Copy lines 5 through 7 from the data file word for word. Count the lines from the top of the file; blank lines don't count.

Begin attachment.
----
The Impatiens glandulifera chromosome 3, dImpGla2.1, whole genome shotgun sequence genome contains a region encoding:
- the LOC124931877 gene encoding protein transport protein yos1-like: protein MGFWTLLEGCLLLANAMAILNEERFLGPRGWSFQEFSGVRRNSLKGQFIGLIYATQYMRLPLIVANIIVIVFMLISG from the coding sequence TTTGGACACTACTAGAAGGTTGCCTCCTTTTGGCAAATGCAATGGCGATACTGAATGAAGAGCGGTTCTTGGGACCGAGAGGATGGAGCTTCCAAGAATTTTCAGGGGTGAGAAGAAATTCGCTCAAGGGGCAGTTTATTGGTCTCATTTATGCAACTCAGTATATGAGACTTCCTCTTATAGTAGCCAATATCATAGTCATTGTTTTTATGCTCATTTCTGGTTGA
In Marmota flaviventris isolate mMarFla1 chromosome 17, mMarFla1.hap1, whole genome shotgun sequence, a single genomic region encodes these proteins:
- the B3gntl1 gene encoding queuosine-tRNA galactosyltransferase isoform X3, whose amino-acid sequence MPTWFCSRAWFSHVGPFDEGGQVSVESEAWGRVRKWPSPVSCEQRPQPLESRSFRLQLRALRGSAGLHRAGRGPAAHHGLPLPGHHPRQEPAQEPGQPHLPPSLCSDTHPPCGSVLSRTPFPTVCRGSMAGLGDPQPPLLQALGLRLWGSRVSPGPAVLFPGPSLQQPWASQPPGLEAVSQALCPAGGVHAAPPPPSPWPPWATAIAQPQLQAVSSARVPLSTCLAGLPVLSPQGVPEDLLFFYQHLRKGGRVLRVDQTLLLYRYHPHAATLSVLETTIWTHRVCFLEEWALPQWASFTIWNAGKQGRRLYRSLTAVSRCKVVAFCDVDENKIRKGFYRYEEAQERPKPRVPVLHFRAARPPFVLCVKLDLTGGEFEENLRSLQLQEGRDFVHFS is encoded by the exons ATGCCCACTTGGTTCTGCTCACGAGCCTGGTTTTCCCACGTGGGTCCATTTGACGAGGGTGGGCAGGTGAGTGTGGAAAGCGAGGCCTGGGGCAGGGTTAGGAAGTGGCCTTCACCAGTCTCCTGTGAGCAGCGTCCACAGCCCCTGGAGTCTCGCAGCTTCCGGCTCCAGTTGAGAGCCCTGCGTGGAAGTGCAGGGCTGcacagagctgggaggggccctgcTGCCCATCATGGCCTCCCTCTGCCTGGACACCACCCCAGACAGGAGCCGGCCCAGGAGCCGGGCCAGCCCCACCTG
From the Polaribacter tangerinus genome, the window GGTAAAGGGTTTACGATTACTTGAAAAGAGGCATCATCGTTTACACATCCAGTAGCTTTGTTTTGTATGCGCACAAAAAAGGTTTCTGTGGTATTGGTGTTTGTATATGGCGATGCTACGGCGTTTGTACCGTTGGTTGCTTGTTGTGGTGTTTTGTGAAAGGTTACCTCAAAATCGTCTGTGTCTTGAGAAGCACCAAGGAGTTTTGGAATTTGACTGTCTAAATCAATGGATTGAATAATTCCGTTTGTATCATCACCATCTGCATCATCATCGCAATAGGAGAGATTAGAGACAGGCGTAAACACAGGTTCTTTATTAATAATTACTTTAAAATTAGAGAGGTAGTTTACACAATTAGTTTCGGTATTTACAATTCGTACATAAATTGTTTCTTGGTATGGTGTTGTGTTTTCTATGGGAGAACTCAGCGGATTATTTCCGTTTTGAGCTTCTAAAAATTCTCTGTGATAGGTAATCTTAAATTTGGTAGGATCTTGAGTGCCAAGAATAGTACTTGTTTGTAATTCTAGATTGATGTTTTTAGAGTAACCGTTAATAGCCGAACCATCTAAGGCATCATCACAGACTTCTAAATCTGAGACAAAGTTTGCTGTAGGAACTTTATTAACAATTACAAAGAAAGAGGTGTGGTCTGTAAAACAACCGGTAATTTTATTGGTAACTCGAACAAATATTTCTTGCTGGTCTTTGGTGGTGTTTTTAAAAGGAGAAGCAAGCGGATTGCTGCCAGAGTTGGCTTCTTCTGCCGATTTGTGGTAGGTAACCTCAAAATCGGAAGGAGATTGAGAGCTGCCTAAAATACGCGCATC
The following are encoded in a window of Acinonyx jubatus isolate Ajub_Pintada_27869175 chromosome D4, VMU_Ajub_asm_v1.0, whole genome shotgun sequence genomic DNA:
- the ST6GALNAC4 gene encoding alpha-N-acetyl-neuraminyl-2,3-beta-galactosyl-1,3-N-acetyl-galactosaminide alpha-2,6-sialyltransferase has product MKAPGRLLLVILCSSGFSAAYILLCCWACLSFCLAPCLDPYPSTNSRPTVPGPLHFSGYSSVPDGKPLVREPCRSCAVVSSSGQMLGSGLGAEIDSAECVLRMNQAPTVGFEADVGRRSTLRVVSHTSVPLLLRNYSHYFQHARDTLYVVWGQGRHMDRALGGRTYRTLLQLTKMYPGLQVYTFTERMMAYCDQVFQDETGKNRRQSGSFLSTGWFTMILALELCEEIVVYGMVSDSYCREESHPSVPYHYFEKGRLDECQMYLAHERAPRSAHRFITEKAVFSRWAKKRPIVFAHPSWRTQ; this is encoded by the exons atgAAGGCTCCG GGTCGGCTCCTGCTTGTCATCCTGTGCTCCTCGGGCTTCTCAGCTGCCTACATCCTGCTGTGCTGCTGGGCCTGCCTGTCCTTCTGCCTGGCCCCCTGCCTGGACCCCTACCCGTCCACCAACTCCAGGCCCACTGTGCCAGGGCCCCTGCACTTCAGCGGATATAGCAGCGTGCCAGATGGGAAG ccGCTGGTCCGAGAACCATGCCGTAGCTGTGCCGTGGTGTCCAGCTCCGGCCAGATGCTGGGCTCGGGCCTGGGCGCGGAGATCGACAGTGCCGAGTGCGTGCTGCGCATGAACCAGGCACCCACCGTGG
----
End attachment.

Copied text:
From the Polaribacter tangerinus genome, the window GGTAAAGGGTTTACGATTACTTGAAAAGAGGCATCATCGTTTACACATCCAGTAGCTTTGTTTTGTATGCGCACAAAAAAGGTTTCTGTGGTATTGGTGTTTGTATATGGCGATGCTACGGCGTTTGTACCGTTGGTTGCTTGTTGTGGTGTTTTGTGAAAGGTTACCTCAAAATCGTCTGTGTCTTGAGAAGCACCAAGGAGTTTTGGAATTTGACTGTCTAAATCAATGGATTGAATAATTCCGTTTGTATCATCACCATCTGCATCATCATCGCAATAGGAGAGATTAGAGACAGGCGTAAACACAGGTTCTTTATTAATAATTACTTTAAAATTAGAGAGGTAGTTTACACAATTAGTTTCGGTATTTACAATTCGTACATAAATTGTTTCTTGGTATGGTGTTGTGTTTTCTATGGGAGAACTCAGCGGATTATTTCCGTTTTGAGCTTCTAAAAATTCTCTGTGATAGGTAATCTTAAATTTGGTAGGATCTTGAGTGCCAAGAATAGTACTTGTTTGTAATTCTAGATTGATGTTTTTAGAGTAACCGTTAATAGCCGAACCATCTAAGGCATCATCACAGACTTCTAAATCTGAGACAAAGTTTGCTGTAGGAACTTTATTAACAATTACAAAGAAAGAGGTGTGGTCTGTAAAACAACCGGTAATTTTATTGGTAACTCGAACAAATATTTCTTGCTGGTCTTTGGTGGTGTTTTTAAAAGGAGAAGCAAGCGGATTGCTGCCAGAGTTGGCTTCTTCTGCCGATTTGTGGTAGGTAACCTCAAAATCGGAAGGAGATTGAGAGCTGCCTAAAATACGCGCATC
The following are encoded in a window of Acinonyx jubatus isolate Ajub_Pintada_27869175 chromosome D4, VMU_Ajub_asm_v1.0, whole genome shotgun sequence genomic DNA:
- the ST6GALNAC4 gene encoding alpha-N-acetyl-neuraminyl-2,3-beta-galactosyl-1,3-N-acetyl-galactosaminide alpha-2,6-sialyltransferase has product MKAPGRLLLVILCSSGFSAAYILLCCWACLSFCLAPCLDPYPSTNSRPTVPGPLHFSGYSSVPDGKPLVREPCRSCAVVSSSGQMLGSGLGAEIDSAECVLRMNQAPTVGFEADVGRRSTLRVVSHTSVPLLLRNYSHYFQHARDTLYVVWGQGRHMDRALGGRTYRTLLQLTKMYPGLQVYTFTERMMAYCDQVFQDETGKNRRQSGSFLSTGWFTMILALELCEEIVVYGMVSDSYCREESHPSVPYHYFEKGRLDECQMYLAHERAPRSAHRFITEKAVFSRWAKKRPIVFAHPSWRTQ; this is encoded by the exons atgAAGGCTCCG GGTCGGCTCCTGCTTGTCATCCTGTGCTCCTCGGGCTTCTCAGCTGCCTACATCCTGCTGTGCTGCTGGGCCTGCCTGTCCTTCTGCCTGGCCCCCTGCCTGGACCCCTACCCGTCCACCAACTCCAGGCCCACTGTGCCAGGGCCCCTGCACTTCAGCGGATATAGCAGCGTGCCAGATGGGAAG ccGCTGGTCCGAGAACCATGCCGTAGCTGTGCCGTGGTGTCCAGCTCCGGCCAGATGCTGGGCTCGGGCCTGGGCGCGGAGATCGACAGTGCCGAGTGCGTGCTGCGCATGAACCAGGCACCCACCGTGG